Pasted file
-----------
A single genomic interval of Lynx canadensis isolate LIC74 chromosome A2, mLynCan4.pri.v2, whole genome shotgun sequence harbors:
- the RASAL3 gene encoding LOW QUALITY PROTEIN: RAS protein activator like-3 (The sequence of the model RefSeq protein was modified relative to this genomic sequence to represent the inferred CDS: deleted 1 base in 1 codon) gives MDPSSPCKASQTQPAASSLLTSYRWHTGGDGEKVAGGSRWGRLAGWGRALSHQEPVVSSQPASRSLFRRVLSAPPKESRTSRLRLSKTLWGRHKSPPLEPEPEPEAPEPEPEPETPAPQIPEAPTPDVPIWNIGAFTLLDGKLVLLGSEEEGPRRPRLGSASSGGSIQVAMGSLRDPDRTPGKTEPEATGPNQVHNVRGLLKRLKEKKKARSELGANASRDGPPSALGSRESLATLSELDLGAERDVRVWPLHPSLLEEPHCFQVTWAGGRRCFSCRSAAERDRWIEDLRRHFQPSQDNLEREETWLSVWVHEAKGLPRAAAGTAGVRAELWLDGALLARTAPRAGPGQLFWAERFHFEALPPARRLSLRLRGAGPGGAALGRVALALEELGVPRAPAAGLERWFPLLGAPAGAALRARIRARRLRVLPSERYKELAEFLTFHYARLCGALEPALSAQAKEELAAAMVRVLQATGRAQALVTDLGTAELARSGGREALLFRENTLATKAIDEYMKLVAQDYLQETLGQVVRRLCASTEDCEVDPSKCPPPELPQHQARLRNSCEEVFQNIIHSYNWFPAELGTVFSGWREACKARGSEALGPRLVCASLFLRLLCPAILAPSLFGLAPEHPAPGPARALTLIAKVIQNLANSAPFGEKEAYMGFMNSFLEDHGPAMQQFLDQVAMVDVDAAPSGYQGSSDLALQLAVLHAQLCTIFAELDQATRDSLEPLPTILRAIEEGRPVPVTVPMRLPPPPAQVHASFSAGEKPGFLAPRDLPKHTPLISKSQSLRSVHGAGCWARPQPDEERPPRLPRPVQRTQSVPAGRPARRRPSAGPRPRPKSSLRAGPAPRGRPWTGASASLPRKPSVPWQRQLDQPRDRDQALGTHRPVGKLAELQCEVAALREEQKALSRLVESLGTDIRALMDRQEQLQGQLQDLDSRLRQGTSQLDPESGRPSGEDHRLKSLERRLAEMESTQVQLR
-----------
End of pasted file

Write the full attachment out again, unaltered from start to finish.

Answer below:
A single genomic interval of Lynx canadensis isolate LIC74 chromosome A2, mLynCan4.pri.v2, whole genome shotgun sequence harbors:
- the RASAL3 gene encoding LOW QUALITY PROTEIN: RAS protein activator like-3 (The sequence of the model RefSeq protein was modified relative to this genomic sequence to represent the inferred CDS: deleted 1 base in 1 codon) gives MDPSSPCKASQTQPAASSLLTSYRWHTGGDGEKVAGGSRWGRLAGWGRALSHQEPVVSSQPASRSLFRRVLSAPPKESRTSRLRLSKTLWGRHKSPPLEPEPEPEAPEPEPEPETPAPQIPEAPTPDVPIWNIGAFTLLDGKLVLLGSEEEGPRRPRLGSASSGGSIQVAMGSLRDPDRTPGKTEPEATGPNQVHNVRGLLKRLKEKKKARSELGANASRDGPPSALGSRESLATLSELDLGAERDVRVWPLHPSLLEEPHCFQVTWAGGRRCFSCRSAAERDRWIEDLRRHFQPSQDNLEREETWLSVWVHEAKGLPRAAAGTAGVRAELWLDGALLARTAPRAGPGQLFWAERFHFEALPPARRLSLRLRGAGPGGAALGRVALALEELGVPRAPAAGLERWFPLLGAPAGAALRARIRARRLRVLPSERYKELAEFLTFHYARLCGALEPALSAQAKEELAAAMVRVLQATGRAQALVTDLGTAELARSGGREALLFRENTLATKAIDEYMKLVAQDYLQETLGQVVRRLCASTEDCEVDPSKCPPPELPQHQARLRNSCEEVFQNIIHSYNWFPAELGTVFSGWREACKARGSEALGPRLVCASLFLRLLCPAILAPSLFGLAPEHPAPGPARALTLIAKVIQNLANSAPFGEKEAYMGFMNSFLEDHGPAMQQFLDQVAMVDVDAAPSGYQGSSDLALQLAVLHAQLCTIFAELDQATRDSLEPLPTILRAIEEGRPVPVTVPMRLPPPPAQVHASFSAGEKPGFLAPRDLPKHTPLISKSQSLRSVHGAGCWARPQPDEERPPRLPRPVQRTQSVPAGRPARRRPSAGPRPRPKSSLRAGPAPRGRPWTGASASLPRKPSVPWQRQLDQPRDRDQALGTHRPVGKLAELQCEVAALREEQKALSRLVESLGTDIRALMDRQEQLQGQLQDLDSRLRQGTSQLDPESGRPSGEDHRLKSLERRLAEMESTQVQLR